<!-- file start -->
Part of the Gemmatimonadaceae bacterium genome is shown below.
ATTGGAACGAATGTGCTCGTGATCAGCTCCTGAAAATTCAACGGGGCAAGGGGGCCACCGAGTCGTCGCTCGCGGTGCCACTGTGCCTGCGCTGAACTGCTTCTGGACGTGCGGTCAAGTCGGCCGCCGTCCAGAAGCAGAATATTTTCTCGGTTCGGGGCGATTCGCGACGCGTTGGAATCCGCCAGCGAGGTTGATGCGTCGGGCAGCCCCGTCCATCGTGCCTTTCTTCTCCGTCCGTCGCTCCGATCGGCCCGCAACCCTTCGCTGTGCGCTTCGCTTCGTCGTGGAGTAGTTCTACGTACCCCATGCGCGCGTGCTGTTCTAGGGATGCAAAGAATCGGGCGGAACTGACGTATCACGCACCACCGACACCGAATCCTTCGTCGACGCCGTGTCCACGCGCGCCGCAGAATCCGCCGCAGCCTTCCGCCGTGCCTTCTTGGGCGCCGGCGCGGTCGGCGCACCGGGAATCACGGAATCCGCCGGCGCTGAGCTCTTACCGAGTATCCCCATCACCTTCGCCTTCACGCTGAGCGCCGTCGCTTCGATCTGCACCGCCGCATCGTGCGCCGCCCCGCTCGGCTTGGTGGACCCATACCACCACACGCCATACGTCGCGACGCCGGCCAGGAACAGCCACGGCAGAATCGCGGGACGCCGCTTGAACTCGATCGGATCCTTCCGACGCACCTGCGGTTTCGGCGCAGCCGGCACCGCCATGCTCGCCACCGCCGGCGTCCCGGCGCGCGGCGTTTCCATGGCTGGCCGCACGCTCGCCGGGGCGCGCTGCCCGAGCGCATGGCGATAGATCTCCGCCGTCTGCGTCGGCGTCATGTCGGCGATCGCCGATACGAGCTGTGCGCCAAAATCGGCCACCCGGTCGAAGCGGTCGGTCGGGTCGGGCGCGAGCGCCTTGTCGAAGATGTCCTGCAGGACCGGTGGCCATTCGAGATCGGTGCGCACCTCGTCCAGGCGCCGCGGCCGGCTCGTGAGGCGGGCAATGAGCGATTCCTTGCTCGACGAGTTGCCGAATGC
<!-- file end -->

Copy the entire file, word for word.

Part of the Gemmatimonadaceae bacterium genome is shown below.
ATTGGAACGAATGTGCTCGTGATCAGCTCCTGAAAATTCAACGGGGCAAGGGGGCCACCGAGTCGTCGCTCGCGGTGCCACTGTGCCTGCGCTGAACTGCTTCTGGACGTGCGGTCAAGTCGGCCGCCGTCCAGAAGCAGAATATTTTCTCGGTTCGGGGCGATTCGCGACGCGTTGGAATCCGCCAGCGAGGTTGATGCGTCGGGCAGCCCCGTCCATCGTGCCTTTCTTCTCCGTCCGTCGCTCCGATCGGCCCGCAACCCTTCGCTGTGCGCTTCGCTTCGTCGTGGAGTAGTTCTACGTACCCCATGCGCGCGTGCTGTTCTAGGGATGCAAAGAATCGGGCGGAACTGACGTATCACGCACCACCGACACCGAATCCTTCGTCGACGCCGTGTCCACGCGCGCCGCAGAATCCGCCGCAGCCTTCCGCCGTGCCTTCTTGGGCGCCGGCGCGGTCGGCGCACCGGGAATCACGGAATCCGCCGGCGCTGAGCTCTTACCGAGTATCCCCATCACCTTCGCCTTCACGCTGAGCGCCGTCGCTTCGATCTGCACCGCCGCATCGTGCGCCGCCCCGCTCGGCTTGGTGGACCCATACCACCACACGCCATACGTCGCGACGCCGGCCAGGAACAGCCACGGCAGAATCGCGGGACGCCGCTTGAACTCGATCGGATCCTTCCGACGCACCTGCGGTTTCGGCGCAGCCGGCACCGCCATGCTCGCCACCGCCGGCGTCCCGGCGCGCGGCGTTTCCATGGCTGGCCGCACGCTCGCCGGGGCGCGCTGCCCGAGCGCATGGCGATAGATCTCCGCCGTCTGCGTCGGCGTCATGTCGGCGATCGCCGATACGAGCTGTGCGCCAAAATCGGCCACCCGGTCGAAGCGGTCGGTCGGGTCGGGCGCGAGCGCCTTGTCGAAGATGTCCTGCAGGACCGGTGGCCATTCGAGATCGGTGCGCACCTCGTCCAGGCGCCGCGGCCGGCTCGTGAGGCGGGCAATGAGCGATTCCTTGCTCGACGAGTTGCCGAATGC